Public Statement on 2nd Meeting of CAW-CEP New Union Proposal Committee
March 15-17, 2012
The CAW-CEP Proposal Committee examining the potential for forming a new Canadian union held its second meeting in Ottawa on March 15-17. The committee is composed of eight leaders from each union, and is co-chaired by the two unions’ National Secretary-Treasurers (Peter Kennedy for the CAW, and Gaétan Ménard for the CEP).
At its second meeting, the Proposal Committee reviewed detailed comparisons of the two unions’ current organizing, political campaigns, and educational programs. It also held detailed discussions on the possible governance structures of a new union.
Regarding the structure of a new union, the Proposal Committee agreed on a statement of broad structural principles that they believe should be reflected in the structure and constitution of any new union. This statement is attached below, and will be distributed for further discussion among both unions. As it concluded its second meeting, the Proposal Committee agreed to undertake further discussions and research on the best structure for a new union.
The Proposal Committee also decided to undertake a program of outreach and consultation to union members about the new union process. To this end, the two unions will host a series of joint regional meetings, inviting local union leaders and activists to discuss the goals and principles of a new union. These joint meetings will be held in several cities across Canada in coming months; the schedule for these meetings will be announced as soon as dates and locations are confirmed.
Gaétan Ménard, CEP Secretary-Treasurer, said that the Proposal Committee is working very constructively through the agenda of issues facing the two unions. “I am delighted by the progress the Committee has already made in its first two meetings,” Ménard said. “There is a tremendous work ethic, and tremendous goodwill, around the table.”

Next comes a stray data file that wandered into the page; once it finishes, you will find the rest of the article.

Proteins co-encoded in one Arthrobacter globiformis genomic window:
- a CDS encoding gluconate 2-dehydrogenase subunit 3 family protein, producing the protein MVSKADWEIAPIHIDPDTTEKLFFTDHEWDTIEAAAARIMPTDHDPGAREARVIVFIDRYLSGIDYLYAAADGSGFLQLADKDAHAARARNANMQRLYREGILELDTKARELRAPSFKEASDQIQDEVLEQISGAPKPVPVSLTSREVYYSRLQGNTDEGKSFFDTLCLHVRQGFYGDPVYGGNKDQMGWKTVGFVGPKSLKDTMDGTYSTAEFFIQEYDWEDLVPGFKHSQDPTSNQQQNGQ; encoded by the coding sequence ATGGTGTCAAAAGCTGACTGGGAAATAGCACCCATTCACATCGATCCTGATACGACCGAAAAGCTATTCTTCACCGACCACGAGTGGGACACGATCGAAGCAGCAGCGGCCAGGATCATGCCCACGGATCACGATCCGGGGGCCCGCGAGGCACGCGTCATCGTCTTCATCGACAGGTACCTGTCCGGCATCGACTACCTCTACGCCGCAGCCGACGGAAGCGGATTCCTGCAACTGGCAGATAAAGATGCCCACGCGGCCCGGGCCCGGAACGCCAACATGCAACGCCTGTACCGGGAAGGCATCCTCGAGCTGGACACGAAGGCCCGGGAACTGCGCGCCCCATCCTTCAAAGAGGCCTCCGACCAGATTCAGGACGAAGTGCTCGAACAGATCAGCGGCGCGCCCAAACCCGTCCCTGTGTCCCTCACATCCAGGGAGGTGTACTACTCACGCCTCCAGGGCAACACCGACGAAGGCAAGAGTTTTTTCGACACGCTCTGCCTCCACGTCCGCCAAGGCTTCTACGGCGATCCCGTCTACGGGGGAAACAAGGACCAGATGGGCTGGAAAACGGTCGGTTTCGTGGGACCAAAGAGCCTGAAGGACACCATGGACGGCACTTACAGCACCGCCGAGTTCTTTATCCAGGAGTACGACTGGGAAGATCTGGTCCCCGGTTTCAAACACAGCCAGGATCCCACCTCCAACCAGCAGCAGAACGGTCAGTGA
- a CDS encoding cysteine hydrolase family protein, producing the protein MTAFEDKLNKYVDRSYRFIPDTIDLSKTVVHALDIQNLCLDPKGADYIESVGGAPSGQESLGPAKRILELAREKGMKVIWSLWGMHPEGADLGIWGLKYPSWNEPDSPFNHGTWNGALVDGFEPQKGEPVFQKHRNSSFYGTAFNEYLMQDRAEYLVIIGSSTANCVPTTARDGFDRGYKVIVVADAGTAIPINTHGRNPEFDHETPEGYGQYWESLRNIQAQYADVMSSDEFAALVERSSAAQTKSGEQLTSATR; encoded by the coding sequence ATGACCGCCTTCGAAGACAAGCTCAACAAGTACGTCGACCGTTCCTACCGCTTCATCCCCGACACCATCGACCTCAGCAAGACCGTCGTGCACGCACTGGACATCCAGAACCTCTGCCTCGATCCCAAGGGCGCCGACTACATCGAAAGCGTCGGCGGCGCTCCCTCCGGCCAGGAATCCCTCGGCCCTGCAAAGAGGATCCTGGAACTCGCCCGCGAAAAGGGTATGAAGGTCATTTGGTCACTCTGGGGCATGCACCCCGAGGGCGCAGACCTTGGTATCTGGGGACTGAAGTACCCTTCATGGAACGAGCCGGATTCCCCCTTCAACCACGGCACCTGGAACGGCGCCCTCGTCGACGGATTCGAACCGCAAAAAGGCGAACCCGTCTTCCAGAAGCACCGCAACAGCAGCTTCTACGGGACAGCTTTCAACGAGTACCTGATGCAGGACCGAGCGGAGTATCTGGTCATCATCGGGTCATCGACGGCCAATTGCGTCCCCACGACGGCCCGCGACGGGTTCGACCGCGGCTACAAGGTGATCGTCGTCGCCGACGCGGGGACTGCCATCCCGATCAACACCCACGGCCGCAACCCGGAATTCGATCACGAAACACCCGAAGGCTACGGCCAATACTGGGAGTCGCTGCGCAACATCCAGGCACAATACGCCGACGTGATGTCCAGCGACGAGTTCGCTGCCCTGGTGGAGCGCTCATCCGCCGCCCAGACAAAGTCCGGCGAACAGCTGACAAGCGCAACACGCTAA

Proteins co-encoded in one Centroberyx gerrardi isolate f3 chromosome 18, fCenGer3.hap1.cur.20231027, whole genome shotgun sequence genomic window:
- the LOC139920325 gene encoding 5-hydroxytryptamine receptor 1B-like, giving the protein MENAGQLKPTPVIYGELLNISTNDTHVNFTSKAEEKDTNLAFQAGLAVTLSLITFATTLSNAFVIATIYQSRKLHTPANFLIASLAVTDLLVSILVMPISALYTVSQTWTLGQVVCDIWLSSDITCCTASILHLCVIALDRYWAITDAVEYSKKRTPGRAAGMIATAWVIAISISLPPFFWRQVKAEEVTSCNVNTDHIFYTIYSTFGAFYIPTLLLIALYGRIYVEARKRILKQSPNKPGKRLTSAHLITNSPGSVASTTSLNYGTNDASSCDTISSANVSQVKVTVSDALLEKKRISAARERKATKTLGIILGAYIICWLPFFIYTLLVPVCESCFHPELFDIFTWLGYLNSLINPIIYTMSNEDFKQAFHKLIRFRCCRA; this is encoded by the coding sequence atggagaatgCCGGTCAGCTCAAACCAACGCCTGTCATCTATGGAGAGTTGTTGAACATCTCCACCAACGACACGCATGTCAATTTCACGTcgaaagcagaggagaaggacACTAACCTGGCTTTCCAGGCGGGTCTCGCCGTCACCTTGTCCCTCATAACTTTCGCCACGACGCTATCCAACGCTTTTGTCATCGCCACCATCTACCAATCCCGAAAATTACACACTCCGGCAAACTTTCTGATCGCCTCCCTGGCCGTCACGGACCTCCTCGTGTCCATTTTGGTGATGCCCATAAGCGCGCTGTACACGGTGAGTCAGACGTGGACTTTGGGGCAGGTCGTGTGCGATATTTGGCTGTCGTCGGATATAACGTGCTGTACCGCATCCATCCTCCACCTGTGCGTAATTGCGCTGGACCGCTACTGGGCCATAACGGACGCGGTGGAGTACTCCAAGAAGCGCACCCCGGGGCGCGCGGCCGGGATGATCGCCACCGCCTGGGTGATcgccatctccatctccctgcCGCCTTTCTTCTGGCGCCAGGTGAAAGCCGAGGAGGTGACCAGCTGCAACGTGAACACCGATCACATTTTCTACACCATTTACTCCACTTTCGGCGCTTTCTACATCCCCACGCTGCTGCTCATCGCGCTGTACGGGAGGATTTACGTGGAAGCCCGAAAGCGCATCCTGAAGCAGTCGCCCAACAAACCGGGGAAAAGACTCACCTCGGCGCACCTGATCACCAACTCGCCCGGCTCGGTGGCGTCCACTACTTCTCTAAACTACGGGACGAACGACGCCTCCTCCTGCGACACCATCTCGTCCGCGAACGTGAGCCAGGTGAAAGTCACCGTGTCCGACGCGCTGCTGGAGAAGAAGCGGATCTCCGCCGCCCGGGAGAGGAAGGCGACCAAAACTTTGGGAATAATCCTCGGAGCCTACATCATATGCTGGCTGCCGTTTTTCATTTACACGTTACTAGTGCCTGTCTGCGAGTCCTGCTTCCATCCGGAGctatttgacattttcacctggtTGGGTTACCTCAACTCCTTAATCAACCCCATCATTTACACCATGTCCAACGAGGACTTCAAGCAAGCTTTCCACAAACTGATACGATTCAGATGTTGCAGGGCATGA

CAW Secretary-Treasurer Peter Kennedy also reported positively on the Committee’s first sessions. “There are many organizational and financial issues that must be addressed in forming a new union, and this Committee is working through them productively and constructively.”
The two co-chairs noted that while each union has its own unique history and culture, the two unions share many similarities. The more the Proposal Committee examines and compares the details of our current structures, the co-chairs noted, the more similarities they have discovered.
The Proposal Committee plans to meet again in late May. Its mandate is to investigate the possibility of forming a new union, and then present a report and recommendations to the upcoming constitutional conventions of the two unions (the CAW’s convention in Toronto in August, and the CEP’s in Quebec City in October). Those conventions must approve any proposal to form a new union, before any subsequent steps are taken.